On British foreign policy…

Liberal bloggers, it seems, don’t treat with the middle east. Kevin Drumm, of the US’s most able, gave his own reasons recently. However, the Observer’s Martin Bright has a think piece out which hints that the ‘Blair doctrine’ of the Northern Irish peace process, ie empowering militants at the expense of the middle ground, is what is driving the UK’s Foreign Office Middle East policy. It’s a theme (scroll down) picked up by Nick Cohen in the Observer. Delwar Hussain blames government policy for a drift from the secular left towards Islam for instance.

Mick is founding editor of Slugger. He has written papers on the impacts of the Internet on politics and the wider media and is a regular guest and speaking events across Ireland, the UK and Europe. Twitter: @MickFealty

  • Pete Baker

    I tend to agree with Martin Bright’s analysis on this, and there’s possibly related issues raised in this post I noted previously.

    There’s also an additional element in this, Mick, and that’s the announcement by John Reid of the proscribing of two of the more militant Islamist groups for glorifying terrorism… one of those groups counts the too-frequent visitor to these shores Anjem Choudary as its spokesman.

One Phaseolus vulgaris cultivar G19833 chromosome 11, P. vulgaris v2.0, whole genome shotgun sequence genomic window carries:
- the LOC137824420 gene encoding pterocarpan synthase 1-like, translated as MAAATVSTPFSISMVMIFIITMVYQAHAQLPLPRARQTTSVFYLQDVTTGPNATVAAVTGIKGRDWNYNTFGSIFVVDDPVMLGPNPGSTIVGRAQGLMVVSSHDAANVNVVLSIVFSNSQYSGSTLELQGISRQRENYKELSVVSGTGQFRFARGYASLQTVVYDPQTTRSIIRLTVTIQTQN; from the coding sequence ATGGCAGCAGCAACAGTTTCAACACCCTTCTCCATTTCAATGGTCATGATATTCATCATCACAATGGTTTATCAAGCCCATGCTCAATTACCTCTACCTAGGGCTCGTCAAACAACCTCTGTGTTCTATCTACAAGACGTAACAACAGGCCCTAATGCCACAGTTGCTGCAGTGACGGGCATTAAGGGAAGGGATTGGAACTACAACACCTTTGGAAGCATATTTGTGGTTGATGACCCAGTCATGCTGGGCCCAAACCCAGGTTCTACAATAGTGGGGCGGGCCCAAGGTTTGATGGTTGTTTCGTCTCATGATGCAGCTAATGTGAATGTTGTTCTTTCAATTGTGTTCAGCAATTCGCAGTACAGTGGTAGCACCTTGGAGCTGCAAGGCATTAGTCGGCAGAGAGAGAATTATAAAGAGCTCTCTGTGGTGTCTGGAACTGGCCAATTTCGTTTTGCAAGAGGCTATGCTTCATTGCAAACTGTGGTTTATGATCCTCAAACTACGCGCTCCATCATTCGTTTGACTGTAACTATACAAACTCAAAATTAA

• I see Bright’s piece is published by Policy Exchange, whose director Dean Godson, haws been making this argument recently about the peace process as an example of what not to do.
    Godson’s father was a US Labour attache in London during the cold war, and he seems to prefer a cold war approach as a precedent for the war on terror.
    Indeed, he has recommended the revival of something like Britain’s cold war propaganda organisation, the Information Research Department.
    The IRD actually had a lot of input into information policy in Northern Ireland in the early 1970s, at a time when the Army’s information policy unit was concluding that the SDLP, the Irish News and, ironically, Fr Dennis Faul were propaganda fronts for the IRA.
    It may well be difficult to distinguish between moderates and extremists, but there is more than one way to get it wrong.

  • DK

    It’s a frequent theme of Nic Cohen which he uses to castigate the extreme left, who are often apologists for the more odious elements of islamic extremism – as long as they are fighting americans.

  • micheal

    In the real world John Pinnar the BBC political correspondent has said on R5 that Bush and Blair have agreed that Israel will be allow to act without restraint for two weeks. It is not clear whether he means another two weeks or two weeks in total. This is the difference between 750 and 500 dead Lebanese. But that doesn’t seem to make any difference to people who have already caused the deaths of hundreds of thousands in their war for oil and Zion. Blair does not need to pander to extremists. He is one.